Undergraduate Honors Theses

Thesis Defended

Spring 2018

Document Type

Thesis

Type of Thesis

Departmental Honors

Department

Ecology and Evolutionary Biology

First Advisor

Boswell Wing

Second Advisor

Erin Tripp

Third Advisor

Barbara Demmig-Adams

Abstract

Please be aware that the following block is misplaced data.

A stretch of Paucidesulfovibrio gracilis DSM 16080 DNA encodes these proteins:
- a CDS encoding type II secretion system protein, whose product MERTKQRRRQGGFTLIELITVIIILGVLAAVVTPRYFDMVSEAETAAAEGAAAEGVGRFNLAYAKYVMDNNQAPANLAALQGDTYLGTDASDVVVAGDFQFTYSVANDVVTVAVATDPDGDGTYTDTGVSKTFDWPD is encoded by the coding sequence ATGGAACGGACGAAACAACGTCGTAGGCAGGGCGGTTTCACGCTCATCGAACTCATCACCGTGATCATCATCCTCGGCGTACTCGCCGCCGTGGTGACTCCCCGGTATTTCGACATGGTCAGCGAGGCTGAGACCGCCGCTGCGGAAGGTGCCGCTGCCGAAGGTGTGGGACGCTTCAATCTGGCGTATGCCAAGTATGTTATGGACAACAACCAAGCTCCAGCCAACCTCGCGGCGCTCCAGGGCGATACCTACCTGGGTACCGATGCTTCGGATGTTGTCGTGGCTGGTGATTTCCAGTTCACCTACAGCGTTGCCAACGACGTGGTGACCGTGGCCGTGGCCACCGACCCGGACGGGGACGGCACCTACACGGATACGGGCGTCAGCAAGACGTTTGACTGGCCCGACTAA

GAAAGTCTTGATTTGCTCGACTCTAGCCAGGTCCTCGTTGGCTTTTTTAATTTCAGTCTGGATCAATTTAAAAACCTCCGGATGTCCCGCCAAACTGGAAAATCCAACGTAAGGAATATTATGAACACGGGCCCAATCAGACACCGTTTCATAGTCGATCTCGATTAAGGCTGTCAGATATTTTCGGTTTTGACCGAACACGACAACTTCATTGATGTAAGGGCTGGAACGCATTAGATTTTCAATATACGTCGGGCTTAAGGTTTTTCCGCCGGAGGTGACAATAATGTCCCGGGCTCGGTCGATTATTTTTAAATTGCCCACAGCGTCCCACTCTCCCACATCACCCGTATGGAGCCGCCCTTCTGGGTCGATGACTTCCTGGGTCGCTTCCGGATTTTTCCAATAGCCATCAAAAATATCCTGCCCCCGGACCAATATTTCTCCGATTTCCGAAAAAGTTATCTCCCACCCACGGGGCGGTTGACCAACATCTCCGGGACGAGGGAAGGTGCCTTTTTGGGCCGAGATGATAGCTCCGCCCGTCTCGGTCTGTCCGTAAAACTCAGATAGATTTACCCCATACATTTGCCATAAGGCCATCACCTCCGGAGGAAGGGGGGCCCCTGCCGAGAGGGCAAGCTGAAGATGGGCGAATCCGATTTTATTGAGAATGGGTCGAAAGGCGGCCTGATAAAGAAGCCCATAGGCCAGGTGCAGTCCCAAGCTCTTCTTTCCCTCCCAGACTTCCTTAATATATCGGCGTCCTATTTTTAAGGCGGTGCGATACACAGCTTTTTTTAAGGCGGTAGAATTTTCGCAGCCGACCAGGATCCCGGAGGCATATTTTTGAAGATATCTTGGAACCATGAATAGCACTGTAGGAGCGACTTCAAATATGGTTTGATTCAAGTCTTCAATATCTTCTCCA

Gnammas are potholes in solid bedrock that periodically fill with rainwater to form ephemeral pools. In order to understand the ecological and evolutionary processes at play in these dynamic ecosystems, the spatial and temporal controls on gnamma hydrology must be constrained. Previous studies on the relationships between hydro-regime and biota in gnamma environments posit evaporation as the sole process of water loss. I evaluated this assumption about gnamma water balance via stable isotope analysis of gnamma waters in the Colorado Rocky Mountains. My study aimed to constrain the processes of water loss in gnammas; that is, whether gnammas lose water over time through evaporation, seepage through the rock substrate, or a combination of both processes. I conducted two week-long experiments with water samples taken from a suite of gnammas of a variety of sizes. The stable isotope compositions of the water samples were interpreted with a derivation of Craig and Gordon’s (1965) evaporative fractionation model. Water loss in gnammas was found to be attributable to a combination of both evaporation and seepage, with ~10 - 30% of water lost by means of evaporation. Although previously overlooked, water loss via seepage through the rock substrate plays a substantial role in the water balance of gnammas. From this new understanding of gnamma water balance, I developed a conceptual model of gnamma development that highlights the importance of aridity and the residence time of water in the gnamma. This model also predicts that the environmental controls of gnamma development should vary as a function of gnamma size. The constraints provided here on gnamma hydrology should allow for the application of gnammas as model systems to explore species richness-area relationships, insular biogeography concepts, and other geobiological hypotheses.

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